The new year is starting out quite nicely. Even though I am under the weather with a very bad cold, I can’t miss photographic opportunities when they are presented.
Day 1-Shortly after Dianne had left the house to run some errands around town, she returned excitedly telling me that a Barred Owl was hunting on our street. We are fortunate to live in a part of town that has mature trees and large lots. At an intersection a block away from our home, a spring-fed creek flows under mature cedar trees and sometimes native Brook Trout can be seen there. I quickly grabbed my camera which is always ready to go and the Barred Owl was still there paying little attention to us and other residents that were starting to arrive.
Day 2-I had traveled to Algonquin 3 times this past fall in search of the often-seen and reported Great Gray Owls but I have not been lucky enough to see any. With the reality that everyone would be going back to work and school next week we decided that one more trip had to be made even though I was still not feeling 100%. The 4th time was the charm and even though the Great Gray never ventured close enough to us for full-frame images it was still a thrill for all of us to watch it while it hunted and flew from perch to perch.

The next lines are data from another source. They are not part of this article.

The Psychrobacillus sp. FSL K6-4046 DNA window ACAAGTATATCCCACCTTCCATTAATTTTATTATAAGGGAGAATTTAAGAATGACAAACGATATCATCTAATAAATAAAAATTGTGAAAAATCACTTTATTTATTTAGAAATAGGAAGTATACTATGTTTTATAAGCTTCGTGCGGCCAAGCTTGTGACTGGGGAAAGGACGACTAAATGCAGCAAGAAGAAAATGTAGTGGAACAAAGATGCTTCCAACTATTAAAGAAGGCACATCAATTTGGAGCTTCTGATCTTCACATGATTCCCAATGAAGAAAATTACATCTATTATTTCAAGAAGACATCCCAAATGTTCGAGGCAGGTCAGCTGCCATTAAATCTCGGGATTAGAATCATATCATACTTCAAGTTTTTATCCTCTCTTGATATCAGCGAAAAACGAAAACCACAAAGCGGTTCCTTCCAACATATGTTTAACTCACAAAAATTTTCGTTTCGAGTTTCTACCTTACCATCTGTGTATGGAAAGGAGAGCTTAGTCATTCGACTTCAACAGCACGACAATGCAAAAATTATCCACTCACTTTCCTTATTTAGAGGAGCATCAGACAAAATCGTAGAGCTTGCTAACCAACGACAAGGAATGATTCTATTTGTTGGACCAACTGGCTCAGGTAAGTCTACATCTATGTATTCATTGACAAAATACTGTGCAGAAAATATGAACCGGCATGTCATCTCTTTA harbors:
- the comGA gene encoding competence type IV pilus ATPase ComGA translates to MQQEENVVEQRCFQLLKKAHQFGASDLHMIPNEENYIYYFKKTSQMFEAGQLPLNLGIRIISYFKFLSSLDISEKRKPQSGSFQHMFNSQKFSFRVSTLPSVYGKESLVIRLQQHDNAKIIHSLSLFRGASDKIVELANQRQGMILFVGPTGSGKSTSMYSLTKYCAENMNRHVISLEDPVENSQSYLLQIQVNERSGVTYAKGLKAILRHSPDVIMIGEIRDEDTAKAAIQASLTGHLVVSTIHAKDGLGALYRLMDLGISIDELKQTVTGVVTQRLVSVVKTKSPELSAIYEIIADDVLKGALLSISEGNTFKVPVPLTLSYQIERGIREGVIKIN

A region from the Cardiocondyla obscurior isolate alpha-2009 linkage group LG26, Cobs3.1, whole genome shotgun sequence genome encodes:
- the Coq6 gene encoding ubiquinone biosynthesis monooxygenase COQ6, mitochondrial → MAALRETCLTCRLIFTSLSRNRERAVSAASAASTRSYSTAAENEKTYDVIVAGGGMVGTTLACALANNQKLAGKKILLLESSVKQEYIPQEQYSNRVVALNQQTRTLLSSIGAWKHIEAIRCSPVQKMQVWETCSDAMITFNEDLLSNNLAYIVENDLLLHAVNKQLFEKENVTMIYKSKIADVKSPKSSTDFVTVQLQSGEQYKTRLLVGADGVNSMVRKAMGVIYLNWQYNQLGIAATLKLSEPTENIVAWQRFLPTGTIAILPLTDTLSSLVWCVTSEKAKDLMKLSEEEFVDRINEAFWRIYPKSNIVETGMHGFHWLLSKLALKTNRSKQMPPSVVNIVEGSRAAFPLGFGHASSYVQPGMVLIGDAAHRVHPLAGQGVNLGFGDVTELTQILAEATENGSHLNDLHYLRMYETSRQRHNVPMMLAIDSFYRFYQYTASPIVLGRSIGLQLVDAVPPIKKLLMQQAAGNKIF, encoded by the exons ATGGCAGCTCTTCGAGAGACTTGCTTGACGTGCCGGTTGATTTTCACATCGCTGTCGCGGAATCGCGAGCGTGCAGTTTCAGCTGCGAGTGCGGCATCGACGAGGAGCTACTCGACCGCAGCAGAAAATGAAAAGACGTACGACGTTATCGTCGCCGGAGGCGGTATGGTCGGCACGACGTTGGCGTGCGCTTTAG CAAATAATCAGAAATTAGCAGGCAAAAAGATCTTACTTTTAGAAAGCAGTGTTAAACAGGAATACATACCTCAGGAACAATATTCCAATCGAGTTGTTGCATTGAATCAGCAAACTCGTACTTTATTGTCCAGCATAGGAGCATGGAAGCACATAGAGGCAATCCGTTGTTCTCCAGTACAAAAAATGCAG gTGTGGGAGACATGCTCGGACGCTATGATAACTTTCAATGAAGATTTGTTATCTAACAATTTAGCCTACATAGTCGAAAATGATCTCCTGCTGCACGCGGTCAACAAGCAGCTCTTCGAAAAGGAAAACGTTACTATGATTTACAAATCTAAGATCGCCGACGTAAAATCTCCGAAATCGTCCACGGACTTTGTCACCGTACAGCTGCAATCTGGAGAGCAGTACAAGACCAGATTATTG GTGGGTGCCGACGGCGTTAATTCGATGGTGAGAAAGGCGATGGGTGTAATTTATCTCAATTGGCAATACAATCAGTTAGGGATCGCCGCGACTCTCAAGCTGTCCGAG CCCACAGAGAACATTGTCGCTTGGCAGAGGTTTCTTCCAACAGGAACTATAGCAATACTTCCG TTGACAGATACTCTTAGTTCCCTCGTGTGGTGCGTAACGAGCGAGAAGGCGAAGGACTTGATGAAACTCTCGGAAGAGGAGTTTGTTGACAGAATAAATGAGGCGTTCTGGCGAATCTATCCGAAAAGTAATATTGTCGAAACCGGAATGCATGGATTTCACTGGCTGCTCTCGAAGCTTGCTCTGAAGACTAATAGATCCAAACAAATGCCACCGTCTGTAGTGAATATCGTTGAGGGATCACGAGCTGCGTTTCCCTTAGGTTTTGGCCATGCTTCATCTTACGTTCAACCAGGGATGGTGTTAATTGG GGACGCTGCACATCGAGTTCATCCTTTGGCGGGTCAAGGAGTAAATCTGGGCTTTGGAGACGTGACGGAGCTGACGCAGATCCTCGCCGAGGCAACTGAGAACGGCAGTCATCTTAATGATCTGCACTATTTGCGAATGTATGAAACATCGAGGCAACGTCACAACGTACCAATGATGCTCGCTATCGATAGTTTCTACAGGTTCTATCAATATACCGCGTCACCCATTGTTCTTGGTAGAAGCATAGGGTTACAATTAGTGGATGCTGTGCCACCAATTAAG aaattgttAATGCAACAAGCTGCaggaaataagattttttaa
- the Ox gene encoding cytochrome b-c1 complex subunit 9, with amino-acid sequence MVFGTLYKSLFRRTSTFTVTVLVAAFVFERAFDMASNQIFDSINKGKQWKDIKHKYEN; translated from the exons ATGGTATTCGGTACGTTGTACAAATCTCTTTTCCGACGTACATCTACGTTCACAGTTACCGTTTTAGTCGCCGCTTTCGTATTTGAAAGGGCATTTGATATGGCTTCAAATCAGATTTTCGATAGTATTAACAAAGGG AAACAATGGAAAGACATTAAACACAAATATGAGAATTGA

Day 3-Today is a typical Orillia January morning with flurries and bouts of heavy snow showers. My feeders were very busy in the early morning hours but around 10 activity dwindled to nothing. Our resident Coopers Hawk had returned and patiently waited for almost an hour but eventually left without brunch. I took the opportunity to take a variety of images exploring different settings. The first picture has an aperture of f8 which blurs more of the front and back of the item in focus, in this case the Cooper’s Hawk. As I processed these images this morning, I noticed that an aperture of f8 rendered my subject in focus quite well but in turn it blurred the snow-covered branch that is directly in front of the hawk. A viewers’ eye will go to the brightest object in a picture and in this case the snow-covered branch which is not the intended effect. Since the very co-operative hawk was still in the tree, I tried a smaller aperture of f20 which brings the branch in the foreground into focus and a much more pleasing image, at least I think so.